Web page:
Cris Tales

These skills make Cris Tales‘ combat unique and interesting, at least when they’re in use. But once the novelty wears off, you’ll likely find yourself sticking to more traditional combat styles; on bosses especially, there’s little need to use Crisbell’s time power. Her other skills – including healing and the ability to undo the effects of a character’s last turn – come into their own later on, but it’s a shame the time control is a little underutilised.

Despite that, combat on the whole is rather enjoyable. A typical turn-based affair, your characters can attack with their weapon, use a magic-powered skill, or use an item on each of their turns. Every character has a unique set of skills. Crisbell’s, for example, are all about offering support. Her loyal sidekick Cristopher, on the other hand, is powerful with all magic, and he’ll soon have lightning, water and fire powers in his arsenal. Then there’s Wilhelm, a maestro of natural magic; he can enchant tiny creatures to attack with magic on his behalf.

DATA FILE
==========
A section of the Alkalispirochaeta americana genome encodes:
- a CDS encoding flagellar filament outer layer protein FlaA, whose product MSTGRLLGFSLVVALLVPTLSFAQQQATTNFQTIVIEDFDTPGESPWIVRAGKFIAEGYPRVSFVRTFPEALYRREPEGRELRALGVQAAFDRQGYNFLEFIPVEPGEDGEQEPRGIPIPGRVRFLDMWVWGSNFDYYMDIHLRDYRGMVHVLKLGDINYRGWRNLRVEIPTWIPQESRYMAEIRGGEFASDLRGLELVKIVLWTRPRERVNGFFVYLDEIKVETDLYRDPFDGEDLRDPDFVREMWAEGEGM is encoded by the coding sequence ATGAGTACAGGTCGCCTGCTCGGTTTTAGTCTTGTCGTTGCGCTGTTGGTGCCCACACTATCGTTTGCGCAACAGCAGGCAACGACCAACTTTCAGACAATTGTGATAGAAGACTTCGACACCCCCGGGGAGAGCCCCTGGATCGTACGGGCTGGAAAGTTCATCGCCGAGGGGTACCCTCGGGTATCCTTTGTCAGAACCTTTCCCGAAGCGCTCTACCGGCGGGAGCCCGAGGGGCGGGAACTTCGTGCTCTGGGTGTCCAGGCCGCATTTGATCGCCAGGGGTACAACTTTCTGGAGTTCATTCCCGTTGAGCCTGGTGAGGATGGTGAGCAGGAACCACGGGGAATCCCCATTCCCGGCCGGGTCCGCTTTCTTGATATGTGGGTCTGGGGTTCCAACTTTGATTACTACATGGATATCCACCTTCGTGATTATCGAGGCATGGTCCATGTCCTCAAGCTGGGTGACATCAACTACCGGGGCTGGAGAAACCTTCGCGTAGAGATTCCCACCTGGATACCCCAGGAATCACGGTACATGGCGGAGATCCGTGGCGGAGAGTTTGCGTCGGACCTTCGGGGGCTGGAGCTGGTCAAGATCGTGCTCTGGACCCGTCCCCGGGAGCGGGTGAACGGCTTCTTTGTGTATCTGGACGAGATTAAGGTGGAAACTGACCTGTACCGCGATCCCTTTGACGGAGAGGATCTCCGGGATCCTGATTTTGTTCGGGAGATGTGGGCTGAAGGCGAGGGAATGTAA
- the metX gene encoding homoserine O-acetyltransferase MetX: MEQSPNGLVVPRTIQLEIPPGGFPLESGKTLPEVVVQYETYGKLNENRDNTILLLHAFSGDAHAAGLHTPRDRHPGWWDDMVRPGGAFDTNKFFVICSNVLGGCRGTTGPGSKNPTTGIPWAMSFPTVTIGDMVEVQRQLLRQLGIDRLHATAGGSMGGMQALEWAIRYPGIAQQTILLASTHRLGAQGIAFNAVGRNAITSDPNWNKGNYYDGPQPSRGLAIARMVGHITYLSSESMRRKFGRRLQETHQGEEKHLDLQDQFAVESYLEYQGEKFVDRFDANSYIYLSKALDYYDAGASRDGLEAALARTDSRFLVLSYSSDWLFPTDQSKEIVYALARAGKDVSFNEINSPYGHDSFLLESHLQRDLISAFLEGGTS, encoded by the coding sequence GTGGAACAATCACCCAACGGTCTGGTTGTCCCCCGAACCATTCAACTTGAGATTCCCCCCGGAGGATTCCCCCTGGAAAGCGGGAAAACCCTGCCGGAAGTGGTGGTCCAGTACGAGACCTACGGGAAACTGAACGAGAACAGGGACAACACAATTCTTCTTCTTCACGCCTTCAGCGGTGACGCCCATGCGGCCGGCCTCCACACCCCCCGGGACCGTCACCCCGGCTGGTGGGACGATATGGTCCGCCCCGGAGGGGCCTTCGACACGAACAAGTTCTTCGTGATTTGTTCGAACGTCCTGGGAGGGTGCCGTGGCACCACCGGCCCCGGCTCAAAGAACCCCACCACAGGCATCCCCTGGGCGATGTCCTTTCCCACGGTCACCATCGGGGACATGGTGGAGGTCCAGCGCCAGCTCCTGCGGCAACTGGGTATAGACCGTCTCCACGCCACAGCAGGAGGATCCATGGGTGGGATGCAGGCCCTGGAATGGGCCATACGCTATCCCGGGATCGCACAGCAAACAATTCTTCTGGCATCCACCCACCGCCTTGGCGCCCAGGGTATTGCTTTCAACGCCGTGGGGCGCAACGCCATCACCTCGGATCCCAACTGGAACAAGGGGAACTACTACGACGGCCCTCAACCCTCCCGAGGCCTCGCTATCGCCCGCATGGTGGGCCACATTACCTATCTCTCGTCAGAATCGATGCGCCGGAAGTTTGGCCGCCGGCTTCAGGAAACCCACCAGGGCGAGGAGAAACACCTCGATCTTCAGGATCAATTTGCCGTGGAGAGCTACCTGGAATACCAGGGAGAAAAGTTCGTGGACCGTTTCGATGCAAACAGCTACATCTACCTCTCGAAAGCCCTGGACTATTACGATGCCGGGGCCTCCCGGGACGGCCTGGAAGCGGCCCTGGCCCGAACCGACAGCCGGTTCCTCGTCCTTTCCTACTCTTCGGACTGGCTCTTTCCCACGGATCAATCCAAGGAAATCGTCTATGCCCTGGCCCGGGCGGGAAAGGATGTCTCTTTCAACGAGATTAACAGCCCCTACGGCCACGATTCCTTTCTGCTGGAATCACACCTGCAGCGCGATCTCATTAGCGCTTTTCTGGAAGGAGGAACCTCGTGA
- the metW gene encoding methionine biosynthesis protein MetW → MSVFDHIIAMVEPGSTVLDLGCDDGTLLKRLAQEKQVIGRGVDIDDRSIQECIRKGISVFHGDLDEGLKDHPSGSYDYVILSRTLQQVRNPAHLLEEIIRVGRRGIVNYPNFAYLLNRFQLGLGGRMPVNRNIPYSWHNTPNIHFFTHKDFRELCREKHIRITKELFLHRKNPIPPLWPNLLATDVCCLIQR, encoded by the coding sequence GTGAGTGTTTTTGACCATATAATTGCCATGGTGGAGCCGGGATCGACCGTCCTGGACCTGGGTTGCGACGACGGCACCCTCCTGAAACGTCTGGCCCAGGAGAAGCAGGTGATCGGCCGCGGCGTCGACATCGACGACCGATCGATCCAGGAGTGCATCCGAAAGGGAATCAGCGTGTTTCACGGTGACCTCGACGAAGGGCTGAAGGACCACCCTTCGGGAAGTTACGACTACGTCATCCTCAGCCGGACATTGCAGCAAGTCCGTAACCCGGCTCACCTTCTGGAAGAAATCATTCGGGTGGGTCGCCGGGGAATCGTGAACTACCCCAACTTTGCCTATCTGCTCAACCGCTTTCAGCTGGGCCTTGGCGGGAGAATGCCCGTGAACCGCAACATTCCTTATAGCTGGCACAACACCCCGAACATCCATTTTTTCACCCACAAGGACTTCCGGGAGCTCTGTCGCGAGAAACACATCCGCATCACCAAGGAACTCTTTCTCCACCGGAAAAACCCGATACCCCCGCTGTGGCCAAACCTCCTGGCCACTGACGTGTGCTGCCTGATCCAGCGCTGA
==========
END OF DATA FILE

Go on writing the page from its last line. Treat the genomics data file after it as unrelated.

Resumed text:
Characters you meet later on in the game are even more different. The mechanical JKR-721, for example, doesn’t have a magical power gauge; instead, he has a overheat meter which you need to keep an eye on. Zas’s main attack involves pulling random weapons out of her bag, and her magical attacks are drawn at random, too. Then there’s another character – I won’t tell you which one (spoilers!) – who channels their inner Ash Ketchum by catching weakened enemies to summon into future battles. You’ll likely have your favourite party members and stick with these, but it is worth experimenting once in a while.